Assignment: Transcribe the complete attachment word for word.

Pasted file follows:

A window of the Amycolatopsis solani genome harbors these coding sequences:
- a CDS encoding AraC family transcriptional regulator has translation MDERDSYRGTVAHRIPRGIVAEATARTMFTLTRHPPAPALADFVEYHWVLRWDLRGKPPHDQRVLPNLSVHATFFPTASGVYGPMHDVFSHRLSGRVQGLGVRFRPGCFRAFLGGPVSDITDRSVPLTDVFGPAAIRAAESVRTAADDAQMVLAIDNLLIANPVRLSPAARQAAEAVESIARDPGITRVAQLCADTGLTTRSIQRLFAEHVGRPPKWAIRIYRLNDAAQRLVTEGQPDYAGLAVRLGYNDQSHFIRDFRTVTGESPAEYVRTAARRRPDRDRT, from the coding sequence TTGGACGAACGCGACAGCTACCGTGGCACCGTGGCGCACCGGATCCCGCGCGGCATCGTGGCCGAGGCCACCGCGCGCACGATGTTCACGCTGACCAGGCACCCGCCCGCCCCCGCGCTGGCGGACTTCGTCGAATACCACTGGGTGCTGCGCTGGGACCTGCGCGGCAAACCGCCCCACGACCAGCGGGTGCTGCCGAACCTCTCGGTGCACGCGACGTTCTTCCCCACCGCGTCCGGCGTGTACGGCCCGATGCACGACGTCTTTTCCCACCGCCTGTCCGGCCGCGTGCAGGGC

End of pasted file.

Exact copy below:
A window of the Amycolatopsis solani genome harbors these coding sequences:
- a CDS encoding AraC family transcriptional regulator has translation MDERDSYRGTVAHRIPRGIVAEATARTMFTLTRHPPAPALADFVEYHWVLRWDLRGKPPHDQRVLPNLSVHATFFPTASGVYGPMHDVFSHRLSGRVQGLGVRFRPGCFRAFLGGPVSDITDRSVPLTDVFGPAAIRAAESVRTAADDAQMVLAIDNLLIANPVRLSPAARQAAEAVESIARDPGITRVAQLCADTGLTTRSIQRLFAEHVGRPPKWAIRIYRLNDAAQRLVTEGQPDYAGLAVRLGYNDQSHFIRDFRTVTGESPAEYVRTAARRRPDRDRT, from the coding sequence TTGGACGAACGCGACAGCTACCGTGGCACCGTGGCGCACCGGATCCCGCGCGGCATCGTGGCCGAGGCCACCGCGCGCACGATGTTCACGCTGACCAGGCACCCGCCCGCCCCCGCGCTGGCGGACTTCGTCGAATACCACTGGGTGCTGCGCTGGGACCTGCGCGGCAAACCGCCCCACGACCAGCGGGTGCTGCCGAACCTCTCGGTGCACGCGACGTTCTTCCCCACCGCGTCCGGCGTGTACGGCCCGATGCACGACGTCTTTTCCCACCGCCTGTCCGGCCGCGTGCAGGGC